Grammy Museum’s New Streaming Service Meets Industry Demand

Grammy Award-winning artists Billie Eilish and Finneas (Finneas Baird O’Connell) have joined the Recording Academy’s Grammy Museum in new territory. Today the Los Angeles-based museum launched a new online streaming platform, Collection:live, featuring exclusive access to music artist interviews, performances and livestreams, releases from the museum archive and more. 

Collection:live is testament to the resilience of the museum and its ability to completely redefine digital operations just five days after the pandemic forced doors to close in March. The first-ever Grammy-affiliated streaming service is also meeting the music industry’s rising demand for paid subscription streaming services. 

According to The Recording Industry Association of America (RIAA)’s mid-year 2020 report on U.S. consumer listening and recorded music revenues, paid streaming subscription is on the rise. In fact, it has grown to the point of offsetting declines in other areas of music including physical and downloads, as well as slowing ad-supported streaming revenues. 

RIAA reports that paid streaming subscriptions drove growth in total first-half 2020 revenues from recorded music in the U.S., which increased 5.6% to $5.7 billion. Paid subscriptions jumped 24% to more than 72 million on average, causing subscription streaming revenue to rise 14% for the first-half of 2020 as compared to the first-half of 2019. 

“These are historically difficult times; the live music sector is shut down, studio recording is limited and millions of Americans are out of work across the broader economy,” Mitch Glazier, chairman and CEO of RIAA, said in a statement about the report. “We must continue working to help sustain live music and venues, support gig workers and session musicians and ensure fair pay for music on all digital platforms. Despite all the challenges from the pandemic, one thing clearly hasn’t changed–fans still love music.”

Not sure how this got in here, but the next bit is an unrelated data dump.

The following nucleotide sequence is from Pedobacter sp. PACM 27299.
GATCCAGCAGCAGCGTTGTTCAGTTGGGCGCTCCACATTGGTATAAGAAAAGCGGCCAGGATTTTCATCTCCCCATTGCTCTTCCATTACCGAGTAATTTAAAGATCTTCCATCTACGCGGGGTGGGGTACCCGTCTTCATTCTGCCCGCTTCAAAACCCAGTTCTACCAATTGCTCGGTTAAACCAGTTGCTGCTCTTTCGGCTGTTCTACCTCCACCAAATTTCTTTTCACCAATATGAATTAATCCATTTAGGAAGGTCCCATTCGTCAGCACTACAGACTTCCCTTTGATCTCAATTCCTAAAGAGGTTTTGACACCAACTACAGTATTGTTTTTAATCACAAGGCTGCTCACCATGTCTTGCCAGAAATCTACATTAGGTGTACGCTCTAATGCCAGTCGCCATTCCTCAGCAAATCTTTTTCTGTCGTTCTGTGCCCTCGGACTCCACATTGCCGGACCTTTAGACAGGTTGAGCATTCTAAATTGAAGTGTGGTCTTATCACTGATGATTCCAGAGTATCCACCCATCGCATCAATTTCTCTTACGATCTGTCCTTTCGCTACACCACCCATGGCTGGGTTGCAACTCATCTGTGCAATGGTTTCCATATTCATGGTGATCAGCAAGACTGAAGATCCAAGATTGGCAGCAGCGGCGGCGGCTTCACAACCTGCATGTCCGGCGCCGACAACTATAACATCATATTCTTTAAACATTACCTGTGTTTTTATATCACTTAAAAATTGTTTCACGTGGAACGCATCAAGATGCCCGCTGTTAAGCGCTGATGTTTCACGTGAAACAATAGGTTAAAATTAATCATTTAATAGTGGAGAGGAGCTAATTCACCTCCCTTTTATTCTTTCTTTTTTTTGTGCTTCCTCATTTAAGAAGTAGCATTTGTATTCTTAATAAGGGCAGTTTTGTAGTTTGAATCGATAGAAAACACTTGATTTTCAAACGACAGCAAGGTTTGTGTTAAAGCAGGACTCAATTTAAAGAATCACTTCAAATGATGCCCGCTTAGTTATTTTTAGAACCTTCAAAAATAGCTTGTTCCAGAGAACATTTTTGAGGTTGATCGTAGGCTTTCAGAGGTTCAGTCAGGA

The Grammy Museum President Michael Sticka says that he faced challenges in pivoting to remote operations, especially given the non-profit’s staff shortages during the pandemic. The museum quickly implemented a content strategy plan and in March began releasing pre-recorded programming every day of the week. However he knew that more was needed to fund the museum’s educational programs that typically serve 30,000 students each year. 

While the concept for Collection:live was born several years ago, the pandemic greatly accelerated efforts to bring it to completion. Luckily, according to Sticka, the museum had allocated $350,000 from individual donors received in December of 2019 for the development of digital initiatives. Even after the museum reopens its doors one day, Sticka plans to scale the new platform and make it a permanent part of the digital museum.  

“This launch offers a new outlet for artists to showcase their work, art and music,” Sticka says. “The new streaming service is anchored by artist programs, and the technology will allow us to grow our educational footprint and broadcast programs nationwide in a more accessible way.”

Proceeds from the museum’s new subscription service and ticketed livestream events will support a variety of programs including Grammy Camp, Grammy Career Day, Mentorship Mondays and school tours and workshops. In addition to Eilish and Finneas, digital Public Programs series will include artists like The Avett Brothers, BTS, Black Pumas, Glass Animals, Selena Gomez, Run The Jewels, Tones And I and Scarypoolparty (Alejandro Aranda).

“The industry has been hit so hard by the pandemic that any positive movement toward getting music and education into the world is a big step forward, and I am hopeful that any small part can be helpful,” Scarypoolparty says. 

The new service is available on all streaming platforms as well as the museum website. Subscription cost is either $2.99 per month or $29.99 per year, including a free, three-day trial. Educational content, lesson plans, daily playlists and staff-curated content will also be available on the museum website and digital platforms during closure. 

“What is really amazing about this situation is that when doors closed, we were the first museum, as far as I know, to take action…especially in L.A.,” Sticka says. “You never waste a crisis, and it was a lifetime opportunity to be able to achieve this.”

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